Above: Champion Petfoods Stakeholder Relations Manager Leigh Newton presents a $12,000 cheque for the Orijen Sabretooths to Coach James Bedford. The monies will be used to assist in the ongoing success of the team and to help make youth basketball affordable for families.

by Morinville News Staff with files from Stephen Dafoe

Champion Petfoods celebrated the opening of the company’s new research facility Friday with a significant investment in community innovation and success. The monies were distributed to five local groups, each seeking to improve the quality of life in Morinville through education, health, arts and culture, cooperation, collaboration, and innovation.

“We are proud to donate $37,000 to further innovation in our Morinville home in celebration of our new $5.9 million BAFRINO Research & Innovation Centre,” said Champion Petfoods Director of Planning and Development David Marshall. “We are proud to make Morinville a better place to work, live and play. We furthered our core value of innovation in our foods and kitchens, and now we would like to spark innovation in our home of Morinville.”

Youth Basketball

The largest recipient of funds Friday was the Orijen Sabretooths, a youth basketball association Champion began sponsoring a few years ago.

Coach James Bedford said the monies would be used to assist in the ongoing success of the team and to help make youth basketball affordable for families.

Over the past few years, the Sabretooths have had many successes on and off the court, and this year the team has expanded in both the number of players and the areas within Sturgeon County those players come from.

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Local food and entertainment

Champion also presented a $10,000 cheque to seed the Champion Regional Series, an initiative that will highlight regional and local talent as a means to build community through regional ideas. A staple of the series will be showcasing local and regional foods.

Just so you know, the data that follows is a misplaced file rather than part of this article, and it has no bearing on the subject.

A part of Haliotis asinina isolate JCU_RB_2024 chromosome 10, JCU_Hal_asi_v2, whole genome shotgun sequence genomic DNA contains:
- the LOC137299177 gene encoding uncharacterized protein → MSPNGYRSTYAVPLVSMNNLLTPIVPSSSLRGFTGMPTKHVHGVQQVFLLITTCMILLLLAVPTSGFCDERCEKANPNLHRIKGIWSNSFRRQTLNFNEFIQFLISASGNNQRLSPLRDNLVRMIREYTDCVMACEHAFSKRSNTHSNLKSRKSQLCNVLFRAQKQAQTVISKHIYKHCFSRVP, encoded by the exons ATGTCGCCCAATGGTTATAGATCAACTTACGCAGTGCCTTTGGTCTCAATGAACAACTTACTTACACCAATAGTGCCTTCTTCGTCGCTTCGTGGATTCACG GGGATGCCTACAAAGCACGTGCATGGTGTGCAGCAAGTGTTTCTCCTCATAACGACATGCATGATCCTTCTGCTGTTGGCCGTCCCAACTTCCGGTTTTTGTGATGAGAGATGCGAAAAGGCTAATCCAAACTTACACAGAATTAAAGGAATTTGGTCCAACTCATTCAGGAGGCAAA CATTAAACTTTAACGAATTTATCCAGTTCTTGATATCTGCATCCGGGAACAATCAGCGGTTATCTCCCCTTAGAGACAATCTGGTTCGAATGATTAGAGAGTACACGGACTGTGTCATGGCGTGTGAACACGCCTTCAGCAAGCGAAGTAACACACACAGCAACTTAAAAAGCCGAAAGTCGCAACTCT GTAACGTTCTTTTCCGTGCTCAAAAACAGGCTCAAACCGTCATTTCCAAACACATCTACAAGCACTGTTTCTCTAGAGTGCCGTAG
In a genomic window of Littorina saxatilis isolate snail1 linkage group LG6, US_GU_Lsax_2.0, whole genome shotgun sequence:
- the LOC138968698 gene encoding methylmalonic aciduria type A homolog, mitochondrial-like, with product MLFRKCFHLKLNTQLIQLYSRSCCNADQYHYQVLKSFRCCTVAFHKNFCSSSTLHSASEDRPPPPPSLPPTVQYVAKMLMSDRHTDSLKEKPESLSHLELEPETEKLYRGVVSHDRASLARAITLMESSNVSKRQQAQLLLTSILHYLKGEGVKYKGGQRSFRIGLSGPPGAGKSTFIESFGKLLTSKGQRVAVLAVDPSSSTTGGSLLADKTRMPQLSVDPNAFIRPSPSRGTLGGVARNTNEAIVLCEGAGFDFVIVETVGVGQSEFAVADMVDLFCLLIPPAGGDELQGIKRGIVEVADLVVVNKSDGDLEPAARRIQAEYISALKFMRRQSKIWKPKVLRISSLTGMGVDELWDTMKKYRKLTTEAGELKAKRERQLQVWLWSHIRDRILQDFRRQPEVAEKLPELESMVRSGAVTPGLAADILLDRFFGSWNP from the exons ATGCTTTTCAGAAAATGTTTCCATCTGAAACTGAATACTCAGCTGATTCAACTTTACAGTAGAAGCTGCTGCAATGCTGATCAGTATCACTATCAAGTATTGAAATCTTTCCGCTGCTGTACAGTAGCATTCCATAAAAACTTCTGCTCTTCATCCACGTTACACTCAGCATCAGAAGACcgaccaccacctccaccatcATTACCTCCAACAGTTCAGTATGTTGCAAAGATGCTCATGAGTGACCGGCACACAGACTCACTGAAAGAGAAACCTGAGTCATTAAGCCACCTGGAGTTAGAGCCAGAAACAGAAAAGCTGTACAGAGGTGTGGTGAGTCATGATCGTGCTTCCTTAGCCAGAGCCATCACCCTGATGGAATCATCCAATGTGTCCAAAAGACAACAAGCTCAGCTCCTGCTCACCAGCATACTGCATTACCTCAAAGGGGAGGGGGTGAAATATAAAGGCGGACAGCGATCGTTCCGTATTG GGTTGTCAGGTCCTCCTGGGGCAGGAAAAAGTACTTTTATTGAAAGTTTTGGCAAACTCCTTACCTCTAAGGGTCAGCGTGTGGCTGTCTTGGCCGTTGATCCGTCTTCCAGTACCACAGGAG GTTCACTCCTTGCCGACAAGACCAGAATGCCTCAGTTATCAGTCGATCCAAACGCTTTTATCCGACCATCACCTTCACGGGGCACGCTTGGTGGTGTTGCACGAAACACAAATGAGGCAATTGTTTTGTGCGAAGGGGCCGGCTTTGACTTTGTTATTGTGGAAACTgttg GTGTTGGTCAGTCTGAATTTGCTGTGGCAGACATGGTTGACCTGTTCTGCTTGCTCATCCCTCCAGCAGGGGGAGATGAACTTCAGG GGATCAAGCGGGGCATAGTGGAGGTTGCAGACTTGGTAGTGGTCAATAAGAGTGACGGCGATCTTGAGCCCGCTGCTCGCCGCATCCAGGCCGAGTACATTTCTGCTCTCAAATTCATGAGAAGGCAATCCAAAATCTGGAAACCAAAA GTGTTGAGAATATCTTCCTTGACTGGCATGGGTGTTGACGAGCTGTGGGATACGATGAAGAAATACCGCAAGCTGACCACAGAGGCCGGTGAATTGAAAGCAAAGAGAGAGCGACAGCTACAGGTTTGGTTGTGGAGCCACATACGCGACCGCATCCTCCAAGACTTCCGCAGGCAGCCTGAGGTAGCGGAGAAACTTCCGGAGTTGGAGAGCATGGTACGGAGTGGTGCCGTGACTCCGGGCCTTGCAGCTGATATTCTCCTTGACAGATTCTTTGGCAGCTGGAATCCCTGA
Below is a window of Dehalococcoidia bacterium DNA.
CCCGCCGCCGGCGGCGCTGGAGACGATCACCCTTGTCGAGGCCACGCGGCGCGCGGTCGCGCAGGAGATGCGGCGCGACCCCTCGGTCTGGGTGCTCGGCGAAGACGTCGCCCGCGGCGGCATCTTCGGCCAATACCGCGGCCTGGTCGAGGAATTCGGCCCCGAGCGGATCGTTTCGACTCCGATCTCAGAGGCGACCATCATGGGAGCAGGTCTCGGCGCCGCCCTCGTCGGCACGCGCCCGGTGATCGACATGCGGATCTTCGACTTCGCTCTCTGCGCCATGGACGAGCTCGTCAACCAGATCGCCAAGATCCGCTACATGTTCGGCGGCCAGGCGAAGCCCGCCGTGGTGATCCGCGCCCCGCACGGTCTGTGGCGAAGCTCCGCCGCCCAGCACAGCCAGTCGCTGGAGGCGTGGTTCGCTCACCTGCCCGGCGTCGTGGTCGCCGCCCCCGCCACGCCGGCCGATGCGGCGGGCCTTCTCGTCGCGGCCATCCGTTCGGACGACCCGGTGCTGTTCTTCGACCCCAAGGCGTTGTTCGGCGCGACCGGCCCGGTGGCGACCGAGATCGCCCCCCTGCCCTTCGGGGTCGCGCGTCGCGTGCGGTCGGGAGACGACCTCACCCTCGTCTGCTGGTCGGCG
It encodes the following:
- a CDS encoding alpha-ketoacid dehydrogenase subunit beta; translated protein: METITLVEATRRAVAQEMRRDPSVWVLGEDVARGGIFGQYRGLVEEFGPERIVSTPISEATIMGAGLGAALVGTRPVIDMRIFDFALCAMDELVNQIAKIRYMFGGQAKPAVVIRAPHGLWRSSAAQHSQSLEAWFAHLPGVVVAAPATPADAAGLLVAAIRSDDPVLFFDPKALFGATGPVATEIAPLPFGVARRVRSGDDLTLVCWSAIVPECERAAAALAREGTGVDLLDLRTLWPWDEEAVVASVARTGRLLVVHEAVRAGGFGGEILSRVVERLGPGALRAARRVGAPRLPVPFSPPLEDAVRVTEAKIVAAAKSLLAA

“The Regional Series is about local food and local music,” said co-organizer Paul Smith. “Champion’s contribution supports the local series, and that money is going to be used as seed money to bring these local events to fruition. It would be fantastic to do six to eight events over the next year, everything from mico-events to very big events.”

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School programs

Morinville Community High School was the recipient of $10,000 with both the Urban Agriculture and the Media, Design and Communication Arts programs receiving $5,000 in funding.

Urban Agriculture teacher Neil Korotash said he appreciated the contribution. “What we’d like to do at the high school is some sort of outdoor classroom space,” he said. “The idea is to get students in the Urban Agriculture Program out to work with a landscape architect, a permaculturalist, and look at good design principles, working together with some different designs around the school for what a potential outdoor classroom space could look like.” Korotash went on to say the concepts would then be presented to community stakeholders, including community, town, Garden Association, and others to determine what would work for school and community use.

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Media, Design, and Communication Arts program teacher Greg Boutestein said some of the monies presented to his department will go for new headsets for the MCTV crew, and possibly some GoPro cameras or a drone to add other elements to the school’s video production capabilities.

“I think it’s fantastic,” he said of the contribution. “When you get a community partner stepping up and supporting education in the community; it is fantastic. We’re looking forward to working with them in the future.”

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Champion Morinville Foundation

The Champion Morinville Foundation will be started with the final $5,000 investment. The monies will be used to support new ideas and community innovation. “Giving out micro-grants is a great way to support ideas that will make Morinville a more unique and entrepreneurial place to live and work,” Marshall said.

Heading up the Foundation will be Thomas Holmes who sees it as an opportunity for residents to become more engaged in the community. “The criteria for the micro-grants are going to be quite open,” Holmes said. “We’re looking for really creative ideas where citizens can engage their community, and they can make a difference. That can be in the areas of business, social, mental health or education.”

Holmes said the grants are another example of Champion Petfoods supporting the community.

Above: Presenting the cheques to the five groups is Champion Petfoods Stakeholder Relations Manager Leigh Newton.

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